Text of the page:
Neutrinos are elusive particles, partly because their mass is much smaller than other known elementary particles, added to which they are not explained by the so-called ‘standard model of particle physics’. Additionally, as their interaction with matter is very weak, they can pass through the Earth almost undetected. There are three known types of neutrino: the electron neutrino, the muon neutrino and the tau neutrino. But there are suggestions of a fourth that is referred to as ‘sterile’ because it would interact even less with matter. Using terrestrial experiments and complementary cosmology probes, the Marie Skłodowska-Curie Actions ENCORE project created computational tools and statistical methods to calculate theoretical predictions for several neutrino phenomena. These were then compared to experimental results to develop accurate models. “Although these tools were already known and are rather simple, applying them in neutrino physics for the first time was exciting!” explains Stefano Gariazzo who is based at the Corpuscular Physics Institute (IFIC) joint research centre. This is affiliated to both the Spanish National Research Council (CSIC), which hosted the project, and the University of Valencia.
From nuclear reactors to the early universe
ENCORE used terrestrial experiments to tackle problems related to the theoretical calculation of a nuclear reactor anomaly. Nuclear reactors are excellent sources of neutrinos, but the predicted number of electron antineutrinos does not match observations in many experiments. To get their model to match these observations as closely as possible, the ENCORE team adjusted the values of their model’s parameters. “Ultimately, we did not achieve a match, we were out by a few per cent. However, our approach is important for better understanding the behaviour of nuclear reactors and could be used to monitor them, to prevent the development of nuclear weapons,” says Gariazzo, who is based at the University of Valencia. Knowing how many neutrinos are produced by each reactor isotope means that, by measuring exiting neutrinos, monitors can ascertain a reactor’s composition. This means they can detect fuel changes which would suggest some had been siphoned off for nuclear weapons. While the oldest information on the expansion of the universe, such as cosmic microwave background radiation data, favours a three-neutrino framework, the team used cosmology to investigate the possibility of a fourth. ENCORE made the first complete calculations of neutrino oscillations in the early universe, based on four neutrinos. The team also made the first calculation of ‘relic neutrino clustering’, where cosmic neutrinos accumulate due to the gravitational potential of large cosmological structures near the Earth. Previous calculations only took into account the Milky Way, while ENCORE considered neighbour galaxies and galaxy groups. This is important, because increasing the volume of detectable neutrinos helps with further investigation into these elusive particles. “All these results put limits on the parameters that describe the oscillations of the different neutrino types. This will help future studies into whether there are three or more neutrinos,” adds Sergio Pastor, project supervisor at IFIC, Valencia.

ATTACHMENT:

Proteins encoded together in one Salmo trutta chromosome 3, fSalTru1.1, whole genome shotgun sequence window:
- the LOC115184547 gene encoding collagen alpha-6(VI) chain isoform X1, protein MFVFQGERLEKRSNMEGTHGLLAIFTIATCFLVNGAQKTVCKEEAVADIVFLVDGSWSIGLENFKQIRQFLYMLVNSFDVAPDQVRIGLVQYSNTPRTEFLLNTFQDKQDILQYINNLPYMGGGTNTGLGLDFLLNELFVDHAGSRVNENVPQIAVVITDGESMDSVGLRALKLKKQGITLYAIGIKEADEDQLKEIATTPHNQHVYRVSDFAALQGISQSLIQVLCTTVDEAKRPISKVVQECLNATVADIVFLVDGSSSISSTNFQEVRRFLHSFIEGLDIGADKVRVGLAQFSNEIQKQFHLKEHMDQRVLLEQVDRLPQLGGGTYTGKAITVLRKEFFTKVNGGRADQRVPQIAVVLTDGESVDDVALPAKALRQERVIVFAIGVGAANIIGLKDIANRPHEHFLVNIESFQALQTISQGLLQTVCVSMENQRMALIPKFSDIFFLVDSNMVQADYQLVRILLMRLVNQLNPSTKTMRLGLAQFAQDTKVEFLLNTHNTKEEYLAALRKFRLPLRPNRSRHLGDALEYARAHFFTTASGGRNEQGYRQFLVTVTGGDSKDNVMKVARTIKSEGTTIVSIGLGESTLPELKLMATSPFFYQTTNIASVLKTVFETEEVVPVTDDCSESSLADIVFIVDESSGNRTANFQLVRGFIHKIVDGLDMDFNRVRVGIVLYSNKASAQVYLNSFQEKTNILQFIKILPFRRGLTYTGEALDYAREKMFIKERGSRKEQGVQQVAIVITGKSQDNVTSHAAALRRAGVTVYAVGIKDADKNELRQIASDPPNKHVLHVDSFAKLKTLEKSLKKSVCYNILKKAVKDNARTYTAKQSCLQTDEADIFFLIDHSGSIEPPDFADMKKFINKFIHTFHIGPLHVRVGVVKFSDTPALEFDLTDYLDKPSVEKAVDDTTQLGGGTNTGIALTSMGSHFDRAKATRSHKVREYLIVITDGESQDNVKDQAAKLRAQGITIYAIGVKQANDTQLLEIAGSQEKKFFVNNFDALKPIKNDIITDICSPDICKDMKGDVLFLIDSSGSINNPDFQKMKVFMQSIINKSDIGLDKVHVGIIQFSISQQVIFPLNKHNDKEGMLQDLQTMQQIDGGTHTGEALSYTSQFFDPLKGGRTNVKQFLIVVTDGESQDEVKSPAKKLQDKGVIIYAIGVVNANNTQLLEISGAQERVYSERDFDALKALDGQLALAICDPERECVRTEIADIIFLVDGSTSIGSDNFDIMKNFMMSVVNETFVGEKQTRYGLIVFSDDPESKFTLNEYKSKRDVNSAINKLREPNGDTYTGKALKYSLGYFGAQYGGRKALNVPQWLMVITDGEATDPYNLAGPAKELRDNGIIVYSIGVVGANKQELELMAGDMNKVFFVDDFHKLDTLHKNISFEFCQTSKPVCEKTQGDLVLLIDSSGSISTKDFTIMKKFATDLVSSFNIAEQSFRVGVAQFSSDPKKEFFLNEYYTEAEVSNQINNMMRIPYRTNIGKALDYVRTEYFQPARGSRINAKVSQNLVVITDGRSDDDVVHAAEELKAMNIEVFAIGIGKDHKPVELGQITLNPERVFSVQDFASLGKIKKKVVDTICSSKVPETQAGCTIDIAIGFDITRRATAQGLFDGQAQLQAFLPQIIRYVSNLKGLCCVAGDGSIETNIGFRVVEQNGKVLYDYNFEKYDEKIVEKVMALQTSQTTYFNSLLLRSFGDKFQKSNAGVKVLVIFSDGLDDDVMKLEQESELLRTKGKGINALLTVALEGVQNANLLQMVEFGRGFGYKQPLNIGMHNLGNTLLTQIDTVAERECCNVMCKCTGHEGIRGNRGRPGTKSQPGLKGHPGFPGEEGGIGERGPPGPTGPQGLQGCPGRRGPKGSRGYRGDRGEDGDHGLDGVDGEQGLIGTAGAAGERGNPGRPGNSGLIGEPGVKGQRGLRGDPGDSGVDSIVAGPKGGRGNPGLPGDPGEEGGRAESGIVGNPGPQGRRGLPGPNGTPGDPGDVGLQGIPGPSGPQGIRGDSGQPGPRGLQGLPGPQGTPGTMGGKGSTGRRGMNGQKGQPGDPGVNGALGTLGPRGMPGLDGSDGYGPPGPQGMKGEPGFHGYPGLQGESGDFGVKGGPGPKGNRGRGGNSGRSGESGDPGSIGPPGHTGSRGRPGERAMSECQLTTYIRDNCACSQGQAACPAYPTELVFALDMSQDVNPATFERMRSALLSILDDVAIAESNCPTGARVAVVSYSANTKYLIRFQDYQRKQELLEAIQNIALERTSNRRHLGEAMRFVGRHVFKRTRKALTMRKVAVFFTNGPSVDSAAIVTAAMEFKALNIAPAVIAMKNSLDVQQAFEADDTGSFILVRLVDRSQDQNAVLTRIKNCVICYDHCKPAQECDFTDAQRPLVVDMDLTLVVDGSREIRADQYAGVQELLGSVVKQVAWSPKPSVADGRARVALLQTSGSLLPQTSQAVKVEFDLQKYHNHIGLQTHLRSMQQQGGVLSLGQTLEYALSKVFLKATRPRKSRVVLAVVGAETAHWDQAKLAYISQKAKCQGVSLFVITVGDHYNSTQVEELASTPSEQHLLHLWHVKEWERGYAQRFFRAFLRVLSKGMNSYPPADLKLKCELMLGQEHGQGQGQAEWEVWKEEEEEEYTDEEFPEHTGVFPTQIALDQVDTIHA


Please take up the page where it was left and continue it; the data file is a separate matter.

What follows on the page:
An ongoing endeavour
The team is now working on a way to use ENCORE’s results within the PArthENoPE code for Big Bang Nucleosynthesis which calculates the production of light nuclei during the early life of the universe. The parameters of ENCORE’s models will now be continually updated as new data is made public in the coming years. Models will draw on data from DESI and Euclid in the cosmological context. Data from JUNO, ORCA and STEREO will provide insights on reactor and atmospheric neutrinos.
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